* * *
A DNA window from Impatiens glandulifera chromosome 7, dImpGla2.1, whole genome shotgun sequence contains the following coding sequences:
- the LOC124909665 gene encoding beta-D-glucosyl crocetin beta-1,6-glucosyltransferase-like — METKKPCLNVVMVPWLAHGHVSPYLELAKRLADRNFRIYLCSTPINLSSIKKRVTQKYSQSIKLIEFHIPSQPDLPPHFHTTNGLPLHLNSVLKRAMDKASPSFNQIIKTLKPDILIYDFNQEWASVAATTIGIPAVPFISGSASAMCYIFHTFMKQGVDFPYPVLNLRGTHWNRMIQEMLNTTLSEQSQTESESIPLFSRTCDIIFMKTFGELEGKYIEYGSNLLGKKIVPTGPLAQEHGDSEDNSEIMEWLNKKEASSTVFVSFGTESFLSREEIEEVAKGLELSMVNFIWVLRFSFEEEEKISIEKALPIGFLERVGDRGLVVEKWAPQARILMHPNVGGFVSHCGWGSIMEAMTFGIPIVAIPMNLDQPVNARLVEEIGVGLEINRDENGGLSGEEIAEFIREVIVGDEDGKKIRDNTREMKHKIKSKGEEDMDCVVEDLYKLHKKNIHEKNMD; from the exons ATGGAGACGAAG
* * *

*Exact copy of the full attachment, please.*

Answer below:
A DNA window from Impatiens glandulifera chromosome 7, dImpGla2.1, whole genome shotgun sequence contains the following coding sequences:
- the LOC124909665 gene encoding beta-D-glucosyl crocetin beta-1,6-glucosyltransferase-like — METKKPCLNVVMVPWLAHGHVSPYLELAKRLADRNFRIYLCSTPINLSSIKKRVTQKYSQSIKLIEFHIPSQPDLPPHFHTTNGLPLHLNSVLKRAMDKASPSFNQIIKTLKPDILIYDFNQEWASVAATTIGIPAVPFISGSASAMCYIFHTFMKQGVDFPYPVLNLRGTHWNRMIQEMLNTTLSEQSQTESESIPLFSRTCDIIFMKTFGELEGKYIEYGSNLLGKKIVPTGPLAQEHGDSEDNSEIMEWLNKKEASSTVFVSFGTESFLSREEIEEVAKGLELSMVNFIWVLRFSFEEEEKISIEKALPIGFLERVGDRGLVVEKWAPQARILMHPNVGGFVSHCGWGSIMEAMTFGIPIVAIPMNLDQPVNARLVEEIGVGLEINRDENGGLSGEEIAEFIREVIVGDEDGKKIRDNTREMKHKIKSKGEEDMDCVVEDLYKLHKKNIHEKNMD; from the exons ATGGAGACGAAG